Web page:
A pure python implementation can be found in the mpmath module (http://code.google.com/p/mpmath/)

From the doc string:

```
>>> from mpmath import *
>>> mp.dps = 15
>>> print erf(0)
0.0
>>> print erf(1)
0.842700792949715
>>> print erf(-1)
-0.842700792949715
>>> print erf(inf)
1.0
>>> print erf(-inf)
-1.0
```

For large real `x`

, `\mathrm{erf}(x)`

approaches 1 very
rapidly::

```
>>> print erf(3)
0.999977909503001
>>> print erf(5)
0.999999999998463
```

The error function is an odd function::

```
>>> nprint(chop(taylor(erf, 0, 5)))
[0.0, 1.12838, 0.0, -0.376126, 0.0, 0.112838]
```

:func:`erf`

implements arbitrary-precision evaluation and
supports complex numbers::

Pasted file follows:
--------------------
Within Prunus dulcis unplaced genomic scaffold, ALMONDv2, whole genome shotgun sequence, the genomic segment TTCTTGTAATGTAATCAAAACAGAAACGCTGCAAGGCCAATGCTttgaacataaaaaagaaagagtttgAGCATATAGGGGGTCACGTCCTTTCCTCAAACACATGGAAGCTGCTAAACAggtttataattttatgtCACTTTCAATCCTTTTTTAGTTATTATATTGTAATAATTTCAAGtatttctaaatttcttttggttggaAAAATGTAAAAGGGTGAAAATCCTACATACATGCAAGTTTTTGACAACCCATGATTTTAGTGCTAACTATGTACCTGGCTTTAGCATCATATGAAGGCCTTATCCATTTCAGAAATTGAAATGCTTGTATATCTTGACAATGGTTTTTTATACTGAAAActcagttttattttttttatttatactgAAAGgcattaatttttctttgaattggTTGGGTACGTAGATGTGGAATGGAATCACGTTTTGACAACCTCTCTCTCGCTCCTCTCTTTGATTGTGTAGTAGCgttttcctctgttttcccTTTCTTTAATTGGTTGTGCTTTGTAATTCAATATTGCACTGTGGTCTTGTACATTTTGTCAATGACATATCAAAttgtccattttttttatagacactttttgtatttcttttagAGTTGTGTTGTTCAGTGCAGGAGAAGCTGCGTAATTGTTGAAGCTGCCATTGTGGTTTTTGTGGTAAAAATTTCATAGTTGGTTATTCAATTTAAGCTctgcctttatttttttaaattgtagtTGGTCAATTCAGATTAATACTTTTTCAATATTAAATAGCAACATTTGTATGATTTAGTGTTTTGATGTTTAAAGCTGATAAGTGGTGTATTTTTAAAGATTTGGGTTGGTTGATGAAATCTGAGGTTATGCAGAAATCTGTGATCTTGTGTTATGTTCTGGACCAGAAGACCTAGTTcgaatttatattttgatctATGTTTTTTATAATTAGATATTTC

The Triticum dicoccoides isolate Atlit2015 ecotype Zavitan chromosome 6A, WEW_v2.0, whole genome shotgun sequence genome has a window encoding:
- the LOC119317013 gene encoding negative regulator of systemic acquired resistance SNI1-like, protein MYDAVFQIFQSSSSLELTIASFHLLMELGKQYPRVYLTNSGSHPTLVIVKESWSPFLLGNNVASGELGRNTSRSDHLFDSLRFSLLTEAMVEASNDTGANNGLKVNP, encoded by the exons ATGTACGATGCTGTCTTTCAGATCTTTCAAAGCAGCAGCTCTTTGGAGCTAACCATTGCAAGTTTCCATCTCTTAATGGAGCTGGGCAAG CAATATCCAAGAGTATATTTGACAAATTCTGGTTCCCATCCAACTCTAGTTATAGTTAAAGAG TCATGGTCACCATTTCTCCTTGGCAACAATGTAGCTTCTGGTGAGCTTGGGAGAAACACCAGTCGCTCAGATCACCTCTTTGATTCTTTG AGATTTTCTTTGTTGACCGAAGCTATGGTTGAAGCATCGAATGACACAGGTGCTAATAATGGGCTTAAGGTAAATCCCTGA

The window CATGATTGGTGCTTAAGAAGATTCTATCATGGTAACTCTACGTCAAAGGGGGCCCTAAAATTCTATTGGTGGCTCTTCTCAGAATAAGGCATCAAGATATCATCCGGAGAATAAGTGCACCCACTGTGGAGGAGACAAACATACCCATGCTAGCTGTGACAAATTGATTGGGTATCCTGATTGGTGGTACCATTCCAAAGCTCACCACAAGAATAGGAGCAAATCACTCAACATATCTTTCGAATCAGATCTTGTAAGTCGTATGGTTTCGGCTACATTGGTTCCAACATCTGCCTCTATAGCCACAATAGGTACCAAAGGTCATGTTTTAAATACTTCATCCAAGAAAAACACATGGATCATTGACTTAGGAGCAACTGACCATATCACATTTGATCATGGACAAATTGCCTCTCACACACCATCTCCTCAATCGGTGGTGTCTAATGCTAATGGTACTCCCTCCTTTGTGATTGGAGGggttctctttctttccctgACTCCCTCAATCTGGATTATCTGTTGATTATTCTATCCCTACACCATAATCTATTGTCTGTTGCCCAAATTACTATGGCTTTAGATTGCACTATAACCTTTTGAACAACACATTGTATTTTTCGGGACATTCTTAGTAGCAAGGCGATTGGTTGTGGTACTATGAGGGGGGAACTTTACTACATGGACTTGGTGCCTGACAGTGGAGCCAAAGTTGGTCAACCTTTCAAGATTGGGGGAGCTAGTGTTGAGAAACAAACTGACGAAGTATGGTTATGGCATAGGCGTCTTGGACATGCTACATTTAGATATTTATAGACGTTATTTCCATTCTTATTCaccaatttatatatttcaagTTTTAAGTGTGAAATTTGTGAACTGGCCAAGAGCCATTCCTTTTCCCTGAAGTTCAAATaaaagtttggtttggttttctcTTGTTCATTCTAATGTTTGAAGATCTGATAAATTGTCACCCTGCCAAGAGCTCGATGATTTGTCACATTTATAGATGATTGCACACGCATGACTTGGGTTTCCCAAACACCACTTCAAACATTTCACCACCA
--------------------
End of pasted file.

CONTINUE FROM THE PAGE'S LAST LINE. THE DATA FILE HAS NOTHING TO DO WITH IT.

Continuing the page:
```
>>> mp.dps = 50
>>> print erf(0.5)
0.52049987781304653768274665389196452873645157575796
>>> mp.dps = 25
>>> print erf(1+j)
(1.316151281697947644880271 + 0.1904534692378346862841089j)
```

**Related functions**

See also :func:`erfc`

, which is more accurate for large `x`

,
and :func:`erfi`

which gives the antiderivative of
`\exp(t^2)`

.

The Fresnel integrals :func:`fresnels`

and :func:`fresnelc`

are also related to the error function.